Little Dot Studios Diversity And Inclusion FAQ

Read what Little Dot Studios employees think about diversity and inclusion at the company, and if their workforce is comprised and supportive of individuals of varying gender, ethnicity, age, sexual orientation, religion and other attributes.

Little Dot Studios has a diversity rating of 4.2.

All answers shown come directly from Little Dot Studios Reviews and are not edited or altered.

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2 English questions out of 2

7 September 2021

Does there seem to be diversity at Little Dot Studios?

Pros

The company have refined their values in the last year and have put a large amount of work into their people team with training, development, diversity, inclusion and equity becoming part of the culture. As an organisation, it's been great to grow alongside them as they go from strength to strength.

Cons

There can often feel like there's a disconnect across the various sections of the business as the company is pretty expansive, so at times it's difficult to know what other teams do, see what they are working on and collaborate as they can feel quite insular.

The company have refined their values in the last year and have put a large amount of work into their people team with training, development, diversity, inclusion and equity becoming part of the culture.

7 September 2021

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17 September 2019

How is race or ethnicity talked about at Little Dot Studios?

Pros

- If you start work as a new grad - as many of us did - it's overall a friendly, young (20s) atmosphere, similar to university. - you get thrown straight in, so can learn a lot very quickly. - we all know it's hard to get jobs in the media industry, and because this is digital, it's perhaps an easier route in. - working here for 6 - 12 months could give you the demonstratable digital/production/general industry skills you need to apply for better companies.

Cons

- I read the other glassdoor reviews for LDS before starting this review, and I think others have already summed this up very well: LDS is poorly organised, and largely succeeds due to the skills and goodwill of entry-level or lower-level employees, who often do great work for very little pay or recognition. One of those reviews was written over a year ago and it feels like nothing has changed in this respect. - There is virtually no career development or further training. Those who push for development either end up getting frustrated and leave for other companies, or have to wait years before getting acknowledged, with no actual guarantee that a promotion will come. There is no clear system in place regarding training or promotions - it's all very 'keep going! keep working! maybe one day you'll get there!' which is obviously... not helpful if you care at all about your career, or earning a livable wage. (The entry-level wage is really not enough to live in London - many employees have to live with their parents, or receive top-up money from their parents if they don't come from the greater London regions.) - New starters may not receive any formal training at all and have to rely on the person sitting next to them. It really depends on your team though - I think some managers are more interested in supporting their teams than others. Some managers will actively avoid directly supporting their teams as much as possible, and get uncomfortable when obliged to do so. - Another reviewer on glassdoor talked about a destructive, shallow 'matey' culture, especially across higher management, which is definitely still the case. Everyone is expected to be chill and fun, but when concerns are raised about anything to do with the structure or culture of the company, senior managers appear more interested in smothering the issues and maintaining the 'good vibes' than investigating whether changes need to be made. From incidents I'm aware of, it feels like women and those hailing from minority demographics may be hit hardest by this attitude.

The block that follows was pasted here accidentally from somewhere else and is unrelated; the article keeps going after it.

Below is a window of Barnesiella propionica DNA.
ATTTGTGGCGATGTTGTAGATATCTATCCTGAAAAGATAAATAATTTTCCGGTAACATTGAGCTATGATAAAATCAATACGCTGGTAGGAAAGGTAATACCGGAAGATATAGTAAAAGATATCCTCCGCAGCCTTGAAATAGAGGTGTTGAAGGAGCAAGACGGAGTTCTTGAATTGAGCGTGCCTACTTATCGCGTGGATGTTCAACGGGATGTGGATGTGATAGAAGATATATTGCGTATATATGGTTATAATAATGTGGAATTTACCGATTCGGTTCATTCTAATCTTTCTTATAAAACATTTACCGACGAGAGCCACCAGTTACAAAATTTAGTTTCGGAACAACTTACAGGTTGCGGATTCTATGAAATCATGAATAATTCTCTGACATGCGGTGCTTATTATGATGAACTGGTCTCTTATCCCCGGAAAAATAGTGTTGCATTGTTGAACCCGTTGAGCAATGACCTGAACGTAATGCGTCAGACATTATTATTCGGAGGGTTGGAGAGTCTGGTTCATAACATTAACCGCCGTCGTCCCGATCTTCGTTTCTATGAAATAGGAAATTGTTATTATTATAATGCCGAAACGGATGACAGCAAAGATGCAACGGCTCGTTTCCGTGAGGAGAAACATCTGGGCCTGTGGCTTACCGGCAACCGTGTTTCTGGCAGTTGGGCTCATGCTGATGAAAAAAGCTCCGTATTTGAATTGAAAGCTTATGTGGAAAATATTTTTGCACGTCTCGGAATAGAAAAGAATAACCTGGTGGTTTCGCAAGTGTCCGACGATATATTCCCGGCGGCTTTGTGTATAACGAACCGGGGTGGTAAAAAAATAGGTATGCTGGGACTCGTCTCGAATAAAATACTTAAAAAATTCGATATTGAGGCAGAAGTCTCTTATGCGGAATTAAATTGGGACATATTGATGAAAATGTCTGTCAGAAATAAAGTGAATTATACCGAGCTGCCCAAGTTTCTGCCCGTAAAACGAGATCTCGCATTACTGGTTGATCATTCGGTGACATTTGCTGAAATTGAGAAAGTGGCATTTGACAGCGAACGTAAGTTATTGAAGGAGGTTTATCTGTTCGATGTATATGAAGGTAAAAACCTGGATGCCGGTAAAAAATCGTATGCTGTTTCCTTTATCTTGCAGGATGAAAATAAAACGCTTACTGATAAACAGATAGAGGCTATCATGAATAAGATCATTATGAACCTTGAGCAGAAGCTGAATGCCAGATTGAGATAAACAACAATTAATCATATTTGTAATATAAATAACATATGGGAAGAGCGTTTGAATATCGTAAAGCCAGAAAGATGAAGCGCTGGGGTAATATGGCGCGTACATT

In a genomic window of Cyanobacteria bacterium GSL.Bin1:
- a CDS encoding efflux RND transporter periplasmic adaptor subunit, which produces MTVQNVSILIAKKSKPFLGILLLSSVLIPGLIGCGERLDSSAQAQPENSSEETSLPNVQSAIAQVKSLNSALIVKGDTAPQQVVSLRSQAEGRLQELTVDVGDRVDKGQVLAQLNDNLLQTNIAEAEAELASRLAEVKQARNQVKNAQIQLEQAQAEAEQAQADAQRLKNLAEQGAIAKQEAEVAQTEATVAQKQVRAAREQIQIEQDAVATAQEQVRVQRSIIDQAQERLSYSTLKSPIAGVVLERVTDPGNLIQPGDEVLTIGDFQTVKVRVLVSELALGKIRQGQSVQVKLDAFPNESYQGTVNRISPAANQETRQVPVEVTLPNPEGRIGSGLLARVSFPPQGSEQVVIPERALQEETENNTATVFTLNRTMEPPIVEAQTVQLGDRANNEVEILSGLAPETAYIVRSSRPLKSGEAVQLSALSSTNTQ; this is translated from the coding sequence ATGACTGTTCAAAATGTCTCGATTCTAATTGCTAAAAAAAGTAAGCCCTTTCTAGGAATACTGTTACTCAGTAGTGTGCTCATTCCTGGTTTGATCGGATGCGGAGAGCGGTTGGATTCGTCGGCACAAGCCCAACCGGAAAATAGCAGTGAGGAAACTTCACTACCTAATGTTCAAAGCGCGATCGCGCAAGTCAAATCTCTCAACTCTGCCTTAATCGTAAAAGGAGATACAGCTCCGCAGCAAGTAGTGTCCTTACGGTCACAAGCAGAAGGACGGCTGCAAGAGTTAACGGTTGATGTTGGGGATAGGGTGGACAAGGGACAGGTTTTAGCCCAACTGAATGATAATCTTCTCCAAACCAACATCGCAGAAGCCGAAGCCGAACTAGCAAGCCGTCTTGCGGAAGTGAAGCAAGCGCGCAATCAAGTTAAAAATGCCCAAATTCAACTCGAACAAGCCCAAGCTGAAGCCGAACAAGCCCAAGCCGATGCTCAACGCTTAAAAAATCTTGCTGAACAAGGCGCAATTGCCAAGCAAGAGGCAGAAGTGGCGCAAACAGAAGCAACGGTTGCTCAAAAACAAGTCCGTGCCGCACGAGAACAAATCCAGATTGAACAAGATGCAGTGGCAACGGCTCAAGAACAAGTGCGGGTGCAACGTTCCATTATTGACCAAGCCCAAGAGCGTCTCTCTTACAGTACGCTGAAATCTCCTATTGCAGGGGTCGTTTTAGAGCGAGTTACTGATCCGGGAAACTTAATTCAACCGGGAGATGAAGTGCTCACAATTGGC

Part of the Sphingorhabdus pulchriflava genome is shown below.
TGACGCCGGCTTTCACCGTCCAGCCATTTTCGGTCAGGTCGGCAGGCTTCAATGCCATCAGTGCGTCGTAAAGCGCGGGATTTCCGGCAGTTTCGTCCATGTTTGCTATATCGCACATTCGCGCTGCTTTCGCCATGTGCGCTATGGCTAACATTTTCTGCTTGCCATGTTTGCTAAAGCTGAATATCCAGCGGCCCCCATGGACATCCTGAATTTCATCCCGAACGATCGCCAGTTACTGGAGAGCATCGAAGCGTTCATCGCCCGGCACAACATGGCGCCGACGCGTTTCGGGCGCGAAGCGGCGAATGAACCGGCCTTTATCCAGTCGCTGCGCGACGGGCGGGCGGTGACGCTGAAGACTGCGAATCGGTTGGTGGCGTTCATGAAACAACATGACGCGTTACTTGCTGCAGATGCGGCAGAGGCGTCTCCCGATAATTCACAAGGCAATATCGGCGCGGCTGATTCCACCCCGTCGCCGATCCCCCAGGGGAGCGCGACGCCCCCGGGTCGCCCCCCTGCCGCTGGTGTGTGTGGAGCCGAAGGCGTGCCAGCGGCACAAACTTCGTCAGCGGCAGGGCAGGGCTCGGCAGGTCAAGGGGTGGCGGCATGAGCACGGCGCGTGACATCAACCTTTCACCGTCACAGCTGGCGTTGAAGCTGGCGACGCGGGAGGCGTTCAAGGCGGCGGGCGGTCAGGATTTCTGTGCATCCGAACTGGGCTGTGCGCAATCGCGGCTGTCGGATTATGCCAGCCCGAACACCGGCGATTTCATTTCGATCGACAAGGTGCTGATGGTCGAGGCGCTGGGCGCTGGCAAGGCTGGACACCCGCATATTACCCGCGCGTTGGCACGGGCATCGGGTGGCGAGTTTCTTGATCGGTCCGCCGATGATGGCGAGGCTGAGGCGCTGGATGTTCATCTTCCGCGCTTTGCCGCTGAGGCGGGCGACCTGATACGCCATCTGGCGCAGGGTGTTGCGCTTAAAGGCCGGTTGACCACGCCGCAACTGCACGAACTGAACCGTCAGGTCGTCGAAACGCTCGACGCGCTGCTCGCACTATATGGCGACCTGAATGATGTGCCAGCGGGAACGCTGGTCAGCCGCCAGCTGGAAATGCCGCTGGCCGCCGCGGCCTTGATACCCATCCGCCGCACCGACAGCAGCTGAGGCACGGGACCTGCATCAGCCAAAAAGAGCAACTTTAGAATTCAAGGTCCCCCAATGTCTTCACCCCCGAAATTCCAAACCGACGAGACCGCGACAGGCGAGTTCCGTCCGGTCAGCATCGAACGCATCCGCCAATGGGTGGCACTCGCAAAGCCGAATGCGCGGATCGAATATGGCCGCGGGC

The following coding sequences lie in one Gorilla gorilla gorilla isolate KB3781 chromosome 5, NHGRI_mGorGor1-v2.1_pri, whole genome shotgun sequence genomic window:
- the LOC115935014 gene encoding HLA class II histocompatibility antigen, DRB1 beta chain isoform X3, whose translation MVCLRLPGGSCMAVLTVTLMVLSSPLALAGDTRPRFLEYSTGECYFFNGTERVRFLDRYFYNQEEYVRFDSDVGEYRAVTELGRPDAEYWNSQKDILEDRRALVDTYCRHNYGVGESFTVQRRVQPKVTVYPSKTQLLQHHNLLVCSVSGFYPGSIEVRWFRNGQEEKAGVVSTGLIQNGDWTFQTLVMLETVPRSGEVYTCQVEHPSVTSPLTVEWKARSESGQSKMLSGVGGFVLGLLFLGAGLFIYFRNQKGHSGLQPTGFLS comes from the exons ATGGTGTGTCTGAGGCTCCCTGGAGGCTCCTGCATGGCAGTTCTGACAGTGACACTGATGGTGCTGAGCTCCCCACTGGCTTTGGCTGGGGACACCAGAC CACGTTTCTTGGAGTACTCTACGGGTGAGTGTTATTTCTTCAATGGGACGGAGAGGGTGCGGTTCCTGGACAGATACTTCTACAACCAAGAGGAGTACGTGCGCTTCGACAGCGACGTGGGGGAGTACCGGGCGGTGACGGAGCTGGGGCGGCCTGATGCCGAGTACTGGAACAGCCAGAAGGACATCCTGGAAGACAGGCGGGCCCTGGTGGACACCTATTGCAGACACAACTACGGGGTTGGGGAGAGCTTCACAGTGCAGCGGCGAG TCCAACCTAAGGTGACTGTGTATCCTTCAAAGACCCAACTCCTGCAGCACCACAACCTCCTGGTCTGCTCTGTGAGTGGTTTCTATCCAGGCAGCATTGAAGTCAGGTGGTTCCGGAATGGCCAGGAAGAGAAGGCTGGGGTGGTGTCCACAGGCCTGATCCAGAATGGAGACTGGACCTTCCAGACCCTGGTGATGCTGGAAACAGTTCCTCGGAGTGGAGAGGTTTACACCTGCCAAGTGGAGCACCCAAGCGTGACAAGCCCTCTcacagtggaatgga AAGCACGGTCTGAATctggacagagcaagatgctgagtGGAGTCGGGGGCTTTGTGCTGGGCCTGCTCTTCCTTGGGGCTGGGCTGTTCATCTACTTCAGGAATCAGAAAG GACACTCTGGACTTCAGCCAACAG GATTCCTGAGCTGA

Advice to Management

Enforce actual clear structures for career development and further training and communicate them clearly to all employees. Identify your bad eggs in higher levels of management and let them go. When managers lack basic management skills and rely on confidently BSing their way through their roles, this needs to be recognised and dealt with, especially as this often results in talented employees getting fed up and leaving the company. Plenty (perhaps all) of your employees are aware of the 'lads' group at the top of LDS management and how they will always protect their own. Actively seek the concerns of your employees and take them seriously or they will continue to push back or leave. If you started doing anonymous exit interviews and asked the harder questions regarding the conduct of senior managers, you would probably learn much more about why the LDS turnover rate is much higher than it should be.

From incidents I'm aware of, it feels like women and those hailing from minority demographics may be hit hardest by this attitude.

17 September 2019

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2 English questions out of 2

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